Another reason to save NPR: Alec Baldwin
March 21, 2011
If anyone can persuade politicians to continue to support National Public Radio, it ought to be Alec Baldwin. I know the actor is far from a friend of the Republicans, but Baldwin does such a great job presenting for the radio network that I defy the heart of even the most staunch Tea Party member not to soften when they hear him in action on the airwaves.
I caught the actor hosting an NPR broadcast of a New York Philharmonic concert on the radio yesterday (Daniel Harding conducting Szymonowski's Violin Concerto No. 1 and Mahler's Symphony No. 4). He did a great job.
Baldwin exuded a slightly over-the-top level of gravitas while announcing the music and personnel involved. But he's still hip enough to give the concert broadcasts a fresh feel. He could even lighten up his tone a little to make the programming sound even more approachable.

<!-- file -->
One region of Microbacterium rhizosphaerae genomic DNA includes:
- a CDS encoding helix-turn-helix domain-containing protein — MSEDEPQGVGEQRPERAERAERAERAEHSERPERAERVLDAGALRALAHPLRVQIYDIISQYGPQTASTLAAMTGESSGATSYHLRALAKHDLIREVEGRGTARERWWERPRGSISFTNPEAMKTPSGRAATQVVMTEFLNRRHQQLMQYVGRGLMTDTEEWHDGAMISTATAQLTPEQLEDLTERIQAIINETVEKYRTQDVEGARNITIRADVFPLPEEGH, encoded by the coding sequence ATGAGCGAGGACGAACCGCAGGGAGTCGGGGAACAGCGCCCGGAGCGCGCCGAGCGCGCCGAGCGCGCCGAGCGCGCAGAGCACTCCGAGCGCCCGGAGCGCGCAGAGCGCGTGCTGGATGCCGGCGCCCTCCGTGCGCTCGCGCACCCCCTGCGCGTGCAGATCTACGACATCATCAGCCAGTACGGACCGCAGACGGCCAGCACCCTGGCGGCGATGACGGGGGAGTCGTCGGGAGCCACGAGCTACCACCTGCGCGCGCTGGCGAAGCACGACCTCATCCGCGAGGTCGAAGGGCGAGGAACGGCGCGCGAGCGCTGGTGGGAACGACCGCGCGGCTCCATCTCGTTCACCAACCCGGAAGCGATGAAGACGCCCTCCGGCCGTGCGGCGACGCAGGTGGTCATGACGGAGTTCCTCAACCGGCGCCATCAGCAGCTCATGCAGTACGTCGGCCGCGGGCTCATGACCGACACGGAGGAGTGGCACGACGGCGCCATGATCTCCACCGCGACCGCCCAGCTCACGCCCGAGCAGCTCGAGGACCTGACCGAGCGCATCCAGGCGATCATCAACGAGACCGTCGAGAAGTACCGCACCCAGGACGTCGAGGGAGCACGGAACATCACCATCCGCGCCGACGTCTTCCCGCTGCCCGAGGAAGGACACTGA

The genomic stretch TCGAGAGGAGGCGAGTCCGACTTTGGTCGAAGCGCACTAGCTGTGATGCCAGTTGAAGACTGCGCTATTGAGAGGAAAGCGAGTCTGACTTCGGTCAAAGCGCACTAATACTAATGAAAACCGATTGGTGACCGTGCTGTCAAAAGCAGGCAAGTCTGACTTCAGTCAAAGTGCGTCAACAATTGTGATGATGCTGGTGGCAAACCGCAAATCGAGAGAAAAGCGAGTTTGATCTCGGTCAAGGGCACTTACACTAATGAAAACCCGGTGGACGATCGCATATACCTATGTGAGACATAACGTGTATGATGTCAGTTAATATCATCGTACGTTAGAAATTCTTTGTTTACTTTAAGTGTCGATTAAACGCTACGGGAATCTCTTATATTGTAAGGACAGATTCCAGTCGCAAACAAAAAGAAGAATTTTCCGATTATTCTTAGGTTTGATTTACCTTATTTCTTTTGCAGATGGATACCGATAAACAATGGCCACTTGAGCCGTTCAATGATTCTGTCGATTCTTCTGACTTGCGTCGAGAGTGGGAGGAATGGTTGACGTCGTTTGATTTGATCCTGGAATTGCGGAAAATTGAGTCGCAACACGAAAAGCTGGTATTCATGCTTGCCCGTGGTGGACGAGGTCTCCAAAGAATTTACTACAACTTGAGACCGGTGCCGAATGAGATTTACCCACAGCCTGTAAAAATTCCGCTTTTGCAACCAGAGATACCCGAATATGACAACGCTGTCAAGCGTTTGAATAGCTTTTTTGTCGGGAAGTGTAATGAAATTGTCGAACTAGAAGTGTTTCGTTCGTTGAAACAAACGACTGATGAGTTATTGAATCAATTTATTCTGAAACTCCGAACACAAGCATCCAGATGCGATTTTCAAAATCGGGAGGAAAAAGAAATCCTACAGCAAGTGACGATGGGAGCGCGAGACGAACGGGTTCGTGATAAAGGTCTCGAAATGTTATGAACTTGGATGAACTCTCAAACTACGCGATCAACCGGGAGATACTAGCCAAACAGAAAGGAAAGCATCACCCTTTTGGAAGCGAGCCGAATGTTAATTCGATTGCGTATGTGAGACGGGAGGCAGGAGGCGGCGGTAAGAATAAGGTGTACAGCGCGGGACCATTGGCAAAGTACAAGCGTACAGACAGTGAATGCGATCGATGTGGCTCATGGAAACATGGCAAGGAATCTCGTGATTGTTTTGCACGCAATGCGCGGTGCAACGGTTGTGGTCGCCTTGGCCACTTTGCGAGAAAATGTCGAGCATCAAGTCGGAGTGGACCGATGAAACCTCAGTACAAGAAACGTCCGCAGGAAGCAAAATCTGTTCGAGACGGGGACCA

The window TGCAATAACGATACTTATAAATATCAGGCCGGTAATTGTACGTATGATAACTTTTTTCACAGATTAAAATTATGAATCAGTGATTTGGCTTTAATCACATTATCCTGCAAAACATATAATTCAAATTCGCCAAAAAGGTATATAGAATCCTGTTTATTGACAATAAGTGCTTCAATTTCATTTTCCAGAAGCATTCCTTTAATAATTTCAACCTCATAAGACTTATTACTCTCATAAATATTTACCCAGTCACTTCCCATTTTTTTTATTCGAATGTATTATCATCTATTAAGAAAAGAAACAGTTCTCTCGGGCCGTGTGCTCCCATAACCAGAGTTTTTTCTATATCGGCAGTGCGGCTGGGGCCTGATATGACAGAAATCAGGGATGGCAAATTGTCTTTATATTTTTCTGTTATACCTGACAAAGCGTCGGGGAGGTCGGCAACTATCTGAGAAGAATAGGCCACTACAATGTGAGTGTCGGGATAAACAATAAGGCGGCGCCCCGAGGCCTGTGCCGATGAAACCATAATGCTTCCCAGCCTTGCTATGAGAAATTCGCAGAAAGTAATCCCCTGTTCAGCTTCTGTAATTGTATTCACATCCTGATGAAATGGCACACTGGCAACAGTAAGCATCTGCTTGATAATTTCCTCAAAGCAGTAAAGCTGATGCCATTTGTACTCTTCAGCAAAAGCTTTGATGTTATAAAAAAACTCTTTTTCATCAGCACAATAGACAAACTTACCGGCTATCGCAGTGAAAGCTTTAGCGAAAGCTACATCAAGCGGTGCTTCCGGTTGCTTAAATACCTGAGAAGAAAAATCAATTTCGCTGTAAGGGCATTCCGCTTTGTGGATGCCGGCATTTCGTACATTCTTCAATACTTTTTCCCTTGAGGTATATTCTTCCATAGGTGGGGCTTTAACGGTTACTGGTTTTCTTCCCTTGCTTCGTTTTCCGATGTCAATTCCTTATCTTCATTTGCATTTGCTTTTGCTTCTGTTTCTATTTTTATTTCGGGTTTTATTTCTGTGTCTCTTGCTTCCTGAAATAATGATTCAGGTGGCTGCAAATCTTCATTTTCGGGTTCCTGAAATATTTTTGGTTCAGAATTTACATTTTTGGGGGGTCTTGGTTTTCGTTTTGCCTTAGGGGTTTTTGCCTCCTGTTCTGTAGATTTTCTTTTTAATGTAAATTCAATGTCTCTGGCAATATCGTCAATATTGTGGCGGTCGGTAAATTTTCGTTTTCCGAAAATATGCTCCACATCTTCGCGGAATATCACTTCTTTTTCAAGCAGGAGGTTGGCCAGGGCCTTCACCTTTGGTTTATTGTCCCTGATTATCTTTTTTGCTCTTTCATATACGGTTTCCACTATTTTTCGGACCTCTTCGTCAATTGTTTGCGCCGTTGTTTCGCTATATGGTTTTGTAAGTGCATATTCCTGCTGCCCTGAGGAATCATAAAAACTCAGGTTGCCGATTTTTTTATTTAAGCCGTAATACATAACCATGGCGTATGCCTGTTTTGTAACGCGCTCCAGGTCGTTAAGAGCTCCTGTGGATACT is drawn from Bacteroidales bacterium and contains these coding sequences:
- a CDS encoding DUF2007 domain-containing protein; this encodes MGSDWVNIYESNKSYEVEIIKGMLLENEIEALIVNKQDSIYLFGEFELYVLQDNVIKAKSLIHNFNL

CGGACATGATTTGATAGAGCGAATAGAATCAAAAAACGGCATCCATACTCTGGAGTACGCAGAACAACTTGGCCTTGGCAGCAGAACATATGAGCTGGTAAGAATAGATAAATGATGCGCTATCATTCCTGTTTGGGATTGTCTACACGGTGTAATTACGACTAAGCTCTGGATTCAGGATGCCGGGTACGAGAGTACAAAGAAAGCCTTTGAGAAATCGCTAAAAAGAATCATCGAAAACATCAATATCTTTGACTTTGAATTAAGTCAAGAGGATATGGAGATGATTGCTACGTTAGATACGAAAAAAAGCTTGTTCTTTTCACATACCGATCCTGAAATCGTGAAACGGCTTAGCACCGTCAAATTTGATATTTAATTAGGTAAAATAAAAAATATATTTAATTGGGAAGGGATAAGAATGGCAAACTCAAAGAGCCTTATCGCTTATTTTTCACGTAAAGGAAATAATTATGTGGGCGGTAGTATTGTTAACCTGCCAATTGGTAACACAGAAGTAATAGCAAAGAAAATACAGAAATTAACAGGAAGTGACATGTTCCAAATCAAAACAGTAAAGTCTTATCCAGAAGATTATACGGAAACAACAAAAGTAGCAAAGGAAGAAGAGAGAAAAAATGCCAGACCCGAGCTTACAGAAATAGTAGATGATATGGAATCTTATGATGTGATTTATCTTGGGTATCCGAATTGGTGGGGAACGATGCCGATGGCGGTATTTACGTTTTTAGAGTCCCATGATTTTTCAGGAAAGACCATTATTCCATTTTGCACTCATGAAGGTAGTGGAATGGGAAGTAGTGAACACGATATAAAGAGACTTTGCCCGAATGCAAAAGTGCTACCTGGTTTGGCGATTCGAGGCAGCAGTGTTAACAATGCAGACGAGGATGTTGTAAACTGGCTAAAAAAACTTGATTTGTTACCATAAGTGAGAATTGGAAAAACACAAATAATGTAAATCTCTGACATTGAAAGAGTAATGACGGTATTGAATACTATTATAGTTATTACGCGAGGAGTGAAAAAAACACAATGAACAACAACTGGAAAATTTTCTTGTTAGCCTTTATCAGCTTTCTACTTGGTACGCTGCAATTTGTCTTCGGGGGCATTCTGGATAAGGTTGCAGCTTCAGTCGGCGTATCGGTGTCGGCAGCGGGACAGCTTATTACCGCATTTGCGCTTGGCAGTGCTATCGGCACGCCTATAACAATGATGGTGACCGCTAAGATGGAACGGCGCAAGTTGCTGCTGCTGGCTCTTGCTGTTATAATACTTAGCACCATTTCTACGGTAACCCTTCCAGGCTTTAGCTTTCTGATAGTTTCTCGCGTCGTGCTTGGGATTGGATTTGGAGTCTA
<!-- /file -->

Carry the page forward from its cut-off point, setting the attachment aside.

I'd previously heard the actor shill for NPR during its latest fund drive. He was hilariously self-deprecating and again struck just the right note. I didn't hesitate to make a donation.
While we're on the subject of NPR, here's a link to a terrific, in-depth analysis of NPR's precarious situation that's not only carefully written but also shines a ray of optimism on the murky proceedings. The author is Michael Marcotte, a public radio news trainer and consultant who is currently undertaking a Knight Fellowship at Stanford.